New research into a gel designed specifically to protect women from HIV infection has found that it does not work.
The anti-HIV gel Carraguard, a carrageenan-based compound made from seaweed extract, was tested in a two-year study involving more than 6,000 sexually active HIV-negative women in South Africa.
In women given Carraguard, the HIV incidence rate was 3.3 per 100 woman-years (134 infections), while in the group given a placebo, it was 3.8 per 100 woman-years (151 infections).
The study concludes that Carraguard does not protect women from HIV infection, although its authors say that urgent efforts to create an effective female-controlled HIV-prevention method should continue.
Researchers Stephanie Skoler-Karpoff and Barbara Friedland, writing in The Lancet, conclude: "This study did not show Carraguard's efficacy in prevention of male-to-female transmission of HIV, although no safety concerns were recorded.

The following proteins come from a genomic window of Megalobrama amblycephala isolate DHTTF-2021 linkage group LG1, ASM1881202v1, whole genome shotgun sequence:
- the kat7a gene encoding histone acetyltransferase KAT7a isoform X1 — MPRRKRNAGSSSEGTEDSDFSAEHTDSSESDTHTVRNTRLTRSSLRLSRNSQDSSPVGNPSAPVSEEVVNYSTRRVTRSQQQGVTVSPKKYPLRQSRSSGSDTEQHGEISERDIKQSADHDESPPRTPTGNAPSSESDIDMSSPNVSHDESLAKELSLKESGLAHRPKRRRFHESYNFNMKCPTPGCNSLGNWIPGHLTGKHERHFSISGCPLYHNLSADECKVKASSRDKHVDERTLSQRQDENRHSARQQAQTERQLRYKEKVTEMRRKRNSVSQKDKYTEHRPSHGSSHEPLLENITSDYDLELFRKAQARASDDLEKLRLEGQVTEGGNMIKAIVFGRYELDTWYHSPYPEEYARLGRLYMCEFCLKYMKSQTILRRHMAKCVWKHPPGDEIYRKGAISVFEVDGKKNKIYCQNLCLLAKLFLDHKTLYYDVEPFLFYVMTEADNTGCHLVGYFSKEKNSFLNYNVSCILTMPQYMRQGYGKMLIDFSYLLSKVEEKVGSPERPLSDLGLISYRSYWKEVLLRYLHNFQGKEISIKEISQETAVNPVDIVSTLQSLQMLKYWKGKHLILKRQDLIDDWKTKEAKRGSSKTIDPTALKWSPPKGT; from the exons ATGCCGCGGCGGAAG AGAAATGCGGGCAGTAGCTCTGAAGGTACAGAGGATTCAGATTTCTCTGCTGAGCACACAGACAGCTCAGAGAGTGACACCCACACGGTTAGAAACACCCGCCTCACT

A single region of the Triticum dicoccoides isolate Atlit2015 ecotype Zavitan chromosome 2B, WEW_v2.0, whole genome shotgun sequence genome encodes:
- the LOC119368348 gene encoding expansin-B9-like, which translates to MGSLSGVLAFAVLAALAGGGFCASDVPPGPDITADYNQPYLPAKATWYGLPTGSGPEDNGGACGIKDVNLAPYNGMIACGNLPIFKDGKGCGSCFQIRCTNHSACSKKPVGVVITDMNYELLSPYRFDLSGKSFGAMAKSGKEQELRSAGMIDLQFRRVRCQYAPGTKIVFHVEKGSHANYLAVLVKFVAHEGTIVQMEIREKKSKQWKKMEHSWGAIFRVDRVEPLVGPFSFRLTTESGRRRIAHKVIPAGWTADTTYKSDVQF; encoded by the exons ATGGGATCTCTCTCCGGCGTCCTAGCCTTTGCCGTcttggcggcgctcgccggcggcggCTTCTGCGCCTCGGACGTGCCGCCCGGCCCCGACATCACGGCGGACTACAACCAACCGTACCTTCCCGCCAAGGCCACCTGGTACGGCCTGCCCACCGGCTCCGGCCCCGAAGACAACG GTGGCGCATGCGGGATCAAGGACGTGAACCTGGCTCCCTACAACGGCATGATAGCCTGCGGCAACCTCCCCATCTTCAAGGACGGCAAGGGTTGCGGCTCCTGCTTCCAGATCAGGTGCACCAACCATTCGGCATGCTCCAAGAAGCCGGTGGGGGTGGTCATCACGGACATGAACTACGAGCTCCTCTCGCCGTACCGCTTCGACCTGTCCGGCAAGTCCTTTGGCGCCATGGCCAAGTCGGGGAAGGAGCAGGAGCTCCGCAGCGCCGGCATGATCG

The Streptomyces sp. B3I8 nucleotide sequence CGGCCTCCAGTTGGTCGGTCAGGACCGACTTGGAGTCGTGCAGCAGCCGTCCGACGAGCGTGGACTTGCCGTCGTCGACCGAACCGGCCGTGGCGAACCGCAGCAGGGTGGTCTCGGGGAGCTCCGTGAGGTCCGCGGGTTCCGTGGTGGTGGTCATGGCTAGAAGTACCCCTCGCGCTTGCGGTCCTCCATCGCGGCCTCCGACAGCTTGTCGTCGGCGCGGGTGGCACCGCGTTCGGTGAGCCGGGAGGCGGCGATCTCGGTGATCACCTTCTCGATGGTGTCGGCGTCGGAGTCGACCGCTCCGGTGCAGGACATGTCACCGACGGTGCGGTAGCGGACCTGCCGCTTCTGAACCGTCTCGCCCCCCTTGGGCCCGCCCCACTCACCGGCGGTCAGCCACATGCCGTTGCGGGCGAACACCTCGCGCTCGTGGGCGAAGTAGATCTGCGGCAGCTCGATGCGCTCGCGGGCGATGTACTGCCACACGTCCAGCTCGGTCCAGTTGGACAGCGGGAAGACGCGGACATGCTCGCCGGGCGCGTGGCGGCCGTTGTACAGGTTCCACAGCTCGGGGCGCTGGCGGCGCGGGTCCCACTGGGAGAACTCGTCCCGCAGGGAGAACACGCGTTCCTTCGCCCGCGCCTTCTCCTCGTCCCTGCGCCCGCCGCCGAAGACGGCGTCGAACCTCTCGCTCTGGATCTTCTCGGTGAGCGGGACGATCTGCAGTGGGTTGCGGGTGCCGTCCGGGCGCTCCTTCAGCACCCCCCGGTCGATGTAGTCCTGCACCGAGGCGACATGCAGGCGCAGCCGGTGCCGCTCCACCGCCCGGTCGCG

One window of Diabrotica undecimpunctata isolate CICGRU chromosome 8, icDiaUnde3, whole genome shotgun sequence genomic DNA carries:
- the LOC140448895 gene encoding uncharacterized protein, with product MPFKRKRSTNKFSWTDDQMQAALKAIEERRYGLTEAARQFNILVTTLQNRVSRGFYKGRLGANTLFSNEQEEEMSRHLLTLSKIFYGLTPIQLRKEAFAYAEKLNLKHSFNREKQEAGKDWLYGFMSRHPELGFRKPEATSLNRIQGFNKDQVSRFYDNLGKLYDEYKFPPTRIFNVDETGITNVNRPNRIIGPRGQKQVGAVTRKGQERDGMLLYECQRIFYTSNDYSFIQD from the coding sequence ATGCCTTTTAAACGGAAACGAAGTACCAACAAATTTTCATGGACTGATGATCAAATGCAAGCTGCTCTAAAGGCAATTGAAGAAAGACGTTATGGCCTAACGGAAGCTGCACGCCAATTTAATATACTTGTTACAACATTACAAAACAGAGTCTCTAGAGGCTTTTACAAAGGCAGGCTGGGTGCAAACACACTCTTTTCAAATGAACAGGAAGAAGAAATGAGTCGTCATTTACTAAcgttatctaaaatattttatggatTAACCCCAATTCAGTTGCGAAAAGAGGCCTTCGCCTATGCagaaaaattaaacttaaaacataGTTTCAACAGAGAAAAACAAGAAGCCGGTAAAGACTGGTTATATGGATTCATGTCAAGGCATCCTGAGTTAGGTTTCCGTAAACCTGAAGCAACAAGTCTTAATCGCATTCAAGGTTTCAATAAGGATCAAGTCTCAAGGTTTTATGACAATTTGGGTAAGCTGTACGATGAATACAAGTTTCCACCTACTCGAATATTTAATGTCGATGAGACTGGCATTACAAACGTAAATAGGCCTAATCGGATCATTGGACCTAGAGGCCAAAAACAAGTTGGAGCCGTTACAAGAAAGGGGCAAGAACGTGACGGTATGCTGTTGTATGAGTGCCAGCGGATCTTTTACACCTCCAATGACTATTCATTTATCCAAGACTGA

"Low levels of gel use could have compromised the potential to detect a significant protective effect.
"Although the results from this and other completed microbicides efficacy trials have been disappointing, the search for female-controlled HIV-prevention methods must continue."
More than 33 million people worldwide are living with HIV, with more than two thirds of those in sub-Saharan Africa where women and girls account for 61% of all infections.